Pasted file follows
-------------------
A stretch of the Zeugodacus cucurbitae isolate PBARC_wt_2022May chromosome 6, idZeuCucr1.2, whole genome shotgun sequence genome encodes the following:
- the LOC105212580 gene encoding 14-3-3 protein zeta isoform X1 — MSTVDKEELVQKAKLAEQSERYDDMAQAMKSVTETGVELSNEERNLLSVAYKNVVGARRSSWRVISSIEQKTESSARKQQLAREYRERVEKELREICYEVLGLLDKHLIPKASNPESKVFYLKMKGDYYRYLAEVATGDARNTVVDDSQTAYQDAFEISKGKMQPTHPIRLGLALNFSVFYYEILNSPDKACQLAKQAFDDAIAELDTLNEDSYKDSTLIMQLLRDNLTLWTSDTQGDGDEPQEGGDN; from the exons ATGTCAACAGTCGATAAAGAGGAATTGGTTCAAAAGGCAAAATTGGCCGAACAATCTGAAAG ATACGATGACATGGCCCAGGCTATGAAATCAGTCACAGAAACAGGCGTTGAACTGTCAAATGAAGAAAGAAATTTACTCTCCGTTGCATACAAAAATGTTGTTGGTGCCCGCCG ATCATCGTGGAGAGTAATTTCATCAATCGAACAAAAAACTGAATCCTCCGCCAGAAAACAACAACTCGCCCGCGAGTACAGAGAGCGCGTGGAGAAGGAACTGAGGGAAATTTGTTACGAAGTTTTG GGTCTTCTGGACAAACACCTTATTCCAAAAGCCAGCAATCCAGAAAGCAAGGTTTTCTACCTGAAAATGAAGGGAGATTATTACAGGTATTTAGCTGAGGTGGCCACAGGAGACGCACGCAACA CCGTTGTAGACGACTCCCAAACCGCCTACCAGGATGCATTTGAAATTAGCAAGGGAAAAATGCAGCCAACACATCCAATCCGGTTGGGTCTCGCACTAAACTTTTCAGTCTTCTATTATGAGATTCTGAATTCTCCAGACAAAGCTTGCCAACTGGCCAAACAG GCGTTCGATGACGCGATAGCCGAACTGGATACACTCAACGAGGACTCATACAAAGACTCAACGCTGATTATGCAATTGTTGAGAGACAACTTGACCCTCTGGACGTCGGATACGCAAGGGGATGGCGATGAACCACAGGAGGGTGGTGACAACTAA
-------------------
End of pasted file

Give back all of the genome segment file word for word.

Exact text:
A stretch of the Zeugodacus cucurbitae isolate PBARC_wt_2022May chromosome 6, idZeuCucr1.2, whole genome shotgun sequence genome encodes the following:
- the LOC105212580 gene encoding 14-3-3 protein zeta isoform X1 — MSTVDKEELVQKAKLAEQSERYDDMAQAMKSVTETGVELSNEERNLLSVAYKNVVGARRSSWRVISSIEQKTESSARKQQLAREYRERVEKELREICYEVLGLLDKHLIPKASNPESKVFYLKMKGDYYRYLAEVATGDARNTVVDDSQTAYQDAFEISKGKMQPTHPIRLGLALNFSVFYYEILNSPDKACQLAKQAFDDAIAELDTLNEDSYKDSTLIMQLLRDNLTLWTSDTQGDGDEPQEGGDN; from the exons ATGTCAACAGTCGATAAAGAGGAATTGGTTCAAAAGGCAAAATTGGCCGAACAATCTGAAAG ATACGATGACATGGCCCAGGCTATGAAATCAGTCACAGAAACAGGCGTTGAACTGTCAAATGAAGAAAGAAATTTACTCTCCGTTGCATACAAAAATGTTGTTGGTGCCCGCCG ATCATCGTGGAGAGTAATTTCATCAATCGAACAAAAAACTGAATCCTCCGCCAGAAAACAACAACTCGCCCGCGAGTACAGAGAGCGCGTGGAGAAGGAACTGAGGGAAATTTGTTACGAAGTTTTG GGTCTTCTGGACAAACACCTTATTCCAAAAGCCAGCAATCCAGAAAGCAAGGTTTTCTACCTGAAAATGAAGGGAGATTATTACAGGTATTTAGCTGAGGTGGCCACAGGAGACGCACGCAACA CCGTTGTAGACGACTCCCAAACCGCCTACCAGGATGCATTTGAAATTAGCAAGGGAAAAATGCAGCCAACACATCCAATCCGGTTGGGTCTCGCACTAAACTTTTCAGTCTTCTATTATGAGATTCTGAATTCTCCAGACAAAGCTTGCCAACTGGCCAAACAG GCGTTCGATGACGCGATAGCCGAACTGGATACACTCAACGAGGACTCATACAAAGACTCAACGCTGATTATGCAATTGTTGAGAGACAACTTGACCCTCTGGACGTCGGATACGCAAGGGGATGGCGATGAACCACAGGAGGGTGGTGACAACTAA